Pentagon chief to advance 'growing security network' in Asia Pacific

Pentagon chief to advance 'growing security network' in Asia Pacific
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Defense Secretary Ash Carter on Friday described the United States's "growing security network in the Asia Pacific" amid growing regional concerns about China's militarization of territorial disputes in the South China Sea.

"Almost all the nations there are asking us to do more with them, bilaterally and multilaterally," Carter said at the Council on Foreign Relations ahead of a trip to the Asia Pacific and the Middle East. 


Carter will be in India and the Philippines this week to advance growing military cooperation with the two countries, which are also warily eyeing China's rise. 

Despite pledging in September not to militarize the disputes over islands and reefs in the South China Sea with five other nations, China has continued to build on and deploy weapons systems on the islands. 

An international arbitration panel is scheduled to rule in late April or May on the Philippines's claim that China's attempts to declare maritime sovereignty in the South China Sea are illegal, which U.S. officials worry could prompt China to declare an air defense identification zone in the region. 

The U.S. has refrained from taking sides in the territorial disputes and has urged all parties to resolve any disputes multilaterally and peacefully. 

"Indeed, in the South China Sea, China’s actions are raising regional tensions," Carter said. "That’s why many of those countries are reaching out anew to the United States to uphold the rules and principles that have allowed the region to thrive. That’s why we support intensified regional diplomacy, not increased tensions, the threat of force or unilateral changes to the status quo," he said. 

Carter said the Pentagon is "operationalizing the next phase of the rebalance and cementing it for the long term."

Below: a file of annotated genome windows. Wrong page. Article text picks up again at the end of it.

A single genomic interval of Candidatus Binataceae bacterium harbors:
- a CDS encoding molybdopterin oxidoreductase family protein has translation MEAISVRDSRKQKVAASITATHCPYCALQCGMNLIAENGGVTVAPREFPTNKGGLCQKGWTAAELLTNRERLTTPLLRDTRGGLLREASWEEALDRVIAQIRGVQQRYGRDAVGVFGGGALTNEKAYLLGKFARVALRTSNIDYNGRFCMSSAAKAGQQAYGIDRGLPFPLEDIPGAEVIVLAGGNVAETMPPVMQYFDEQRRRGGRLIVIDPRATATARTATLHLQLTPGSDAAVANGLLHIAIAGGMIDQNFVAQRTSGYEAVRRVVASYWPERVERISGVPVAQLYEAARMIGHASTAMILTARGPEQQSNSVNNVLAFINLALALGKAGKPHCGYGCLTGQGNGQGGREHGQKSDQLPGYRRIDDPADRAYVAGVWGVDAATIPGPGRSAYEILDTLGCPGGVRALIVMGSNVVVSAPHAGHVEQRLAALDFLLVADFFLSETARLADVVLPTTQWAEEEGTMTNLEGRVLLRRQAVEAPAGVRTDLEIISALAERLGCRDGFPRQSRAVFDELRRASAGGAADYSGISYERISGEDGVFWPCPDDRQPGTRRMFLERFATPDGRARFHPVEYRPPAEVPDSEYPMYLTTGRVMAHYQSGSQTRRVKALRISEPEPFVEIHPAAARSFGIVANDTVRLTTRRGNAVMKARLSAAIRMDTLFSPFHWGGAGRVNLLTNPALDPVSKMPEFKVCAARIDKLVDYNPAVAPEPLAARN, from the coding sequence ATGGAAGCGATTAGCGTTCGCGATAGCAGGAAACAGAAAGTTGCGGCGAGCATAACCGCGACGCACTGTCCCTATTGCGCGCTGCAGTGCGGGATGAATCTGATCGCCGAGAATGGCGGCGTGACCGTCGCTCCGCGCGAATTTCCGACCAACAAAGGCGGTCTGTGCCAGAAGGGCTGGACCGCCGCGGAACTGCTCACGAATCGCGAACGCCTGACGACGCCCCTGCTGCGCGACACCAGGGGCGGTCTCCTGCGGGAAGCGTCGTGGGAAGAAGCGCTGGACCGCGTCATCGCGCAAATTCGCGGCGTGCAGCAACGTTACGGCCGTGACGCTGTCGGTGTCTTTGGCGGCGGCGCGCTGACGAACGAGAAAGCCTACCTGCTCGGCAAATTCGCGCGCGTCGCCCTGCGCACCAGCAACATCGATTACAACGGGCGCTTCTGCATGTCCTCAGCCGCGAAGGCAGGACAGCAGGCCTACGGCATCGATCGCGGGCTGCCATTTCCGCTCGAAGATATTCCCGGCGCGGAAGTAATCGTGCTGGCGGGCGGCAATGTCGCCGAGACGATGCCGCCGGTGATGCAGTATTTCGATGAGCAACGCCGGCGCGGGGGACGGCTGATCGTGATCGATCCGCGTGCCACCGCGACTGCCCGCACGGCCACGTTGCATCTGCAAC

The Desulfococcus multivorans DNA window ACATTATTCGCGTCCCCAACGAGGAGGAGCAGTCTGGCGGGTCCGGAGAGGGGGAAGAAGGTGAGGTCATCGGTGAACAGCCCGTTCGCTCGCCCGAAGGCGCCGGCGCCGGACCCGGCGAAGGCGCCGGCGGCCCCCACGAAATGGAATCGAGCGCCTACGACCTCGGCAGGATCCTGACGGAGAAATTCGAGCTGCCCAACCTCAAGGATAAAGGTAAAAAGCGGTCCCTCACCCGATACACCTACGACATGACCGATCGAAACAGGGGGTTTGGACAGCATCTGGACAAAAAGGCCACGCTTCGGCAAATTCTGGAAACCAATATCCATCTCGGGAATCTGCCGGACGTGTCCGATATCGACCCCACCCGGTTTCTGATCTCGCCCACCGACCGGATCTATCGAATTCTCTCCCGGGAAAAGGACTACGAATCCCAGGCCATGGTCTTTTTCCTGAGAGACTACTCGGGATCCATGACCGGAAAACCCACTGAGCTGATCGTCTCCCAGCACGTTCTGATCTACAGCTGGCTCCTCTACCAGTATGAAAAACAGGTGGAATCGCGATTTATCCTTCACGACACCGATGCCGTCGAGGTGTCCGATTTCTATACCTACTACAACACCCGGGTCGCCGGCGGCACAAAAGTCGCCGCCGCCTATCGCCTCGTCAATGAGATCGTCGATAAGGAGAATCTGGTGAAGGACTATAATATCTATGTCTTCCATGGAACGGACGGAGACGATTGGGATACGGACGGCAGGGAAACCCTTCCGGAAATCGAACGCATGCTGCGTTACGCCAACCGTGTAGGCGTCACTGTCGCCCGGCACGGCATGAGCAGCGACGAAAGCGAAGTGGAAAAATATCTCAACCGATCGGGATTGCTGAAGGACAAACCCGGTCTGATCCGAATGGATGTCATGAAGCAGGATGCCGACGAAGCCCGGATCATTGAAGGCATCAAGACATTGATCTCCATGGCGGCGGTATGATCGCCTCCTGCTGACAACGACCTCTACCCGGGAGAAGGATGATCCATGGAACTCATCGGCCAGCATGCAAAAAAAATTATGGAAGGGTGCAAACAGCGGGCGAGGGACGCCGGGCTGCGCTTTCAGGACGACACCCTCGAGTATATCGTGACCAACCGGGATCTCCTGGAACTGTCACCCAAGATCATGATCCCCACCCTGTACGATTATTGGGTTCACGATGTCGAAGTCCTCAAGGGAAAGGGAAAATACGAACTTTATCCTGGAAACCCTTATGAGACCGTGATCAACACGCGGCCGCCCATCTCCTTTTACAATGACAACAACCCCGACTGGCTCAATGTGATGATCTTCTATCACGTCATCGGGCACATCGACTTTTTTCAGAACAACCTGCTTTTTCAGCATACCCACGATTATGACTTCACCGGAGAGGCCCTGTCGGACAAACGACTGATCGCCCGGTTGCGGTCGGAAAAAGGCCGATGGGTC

That includes increasing the number of some 400,000 U.S. military personnel in the region and sending the most advanced weapons and capabilities there, he said. 

The Pentagon's 2017 budget proposal would boost production of the SM-6 missile, which now has an anti-ship capability, invest more than $12 billion for the new B-21 Long-Range Strike Bomber, over $8 billion in advanced undersea capabilities, and $34 billion in cyber, electronic warfare and space capabilities. 

Carter said the Pentagon was enhancing its partnership with allies Japan and the Republic of Korea, while developing new partnerships with Vietnam, Malaysia, Indonesia, Singapore and others. 

Carter also urged Congress to pass the Trans-Pacific Partnership (TPP) trade pact, arguing it was as strategically important to the rebalance as an aircraft carrier. 

"TTP should be ratified because of its economic and strategic benefits, and because we must recognize what the alternative to TPP is: a regional economy with standards that don’t serve American interests, and one that’s carved up by lopsided, coercively negotiated, lower-standard trade deals," he said. 

Carter hailed a 10-year framework for the U.S.-India defense and technological relationship in what he called "a remarkable convergence of U.S. and Indian interests — what I call a strategic handshake." 

One initiative could see greater co-production and co-development of defense capabilities, such as aircraft carrier, jet fighter and jet engine collaboration. 

Carter also hailed the U.S.'s long-standing defense relationship with the Philippines and two recent steps: the recently ratified U.S.-Philippines Enhanced Defense Cooperation Agreement and the new U.S. Southeast Asia Maritime Security Initiative. 

The Enhanced Defense Cooperation Agreement will support modernization of the Philippine Armed Forces, allow U.S. forces to conduct regular rotational training exercises and activities in the Philippines, and the MSI, a $425 million fund, will enable better information sharing between the U.S. and Philippines military. 

Carter said the U.S.'s role in maintaining stability in the region, where there is no formal security alliance such as NATO, has been crucial. 

"By operationalizing the rebalance, by transforming old alliances and new partnerships, and by networking security, we can gather force and respond to any manner of crisis, man-made or natural disaster, and continue to promote and defend the principles that have allowed so many in the region to rise and prosper," Carter said.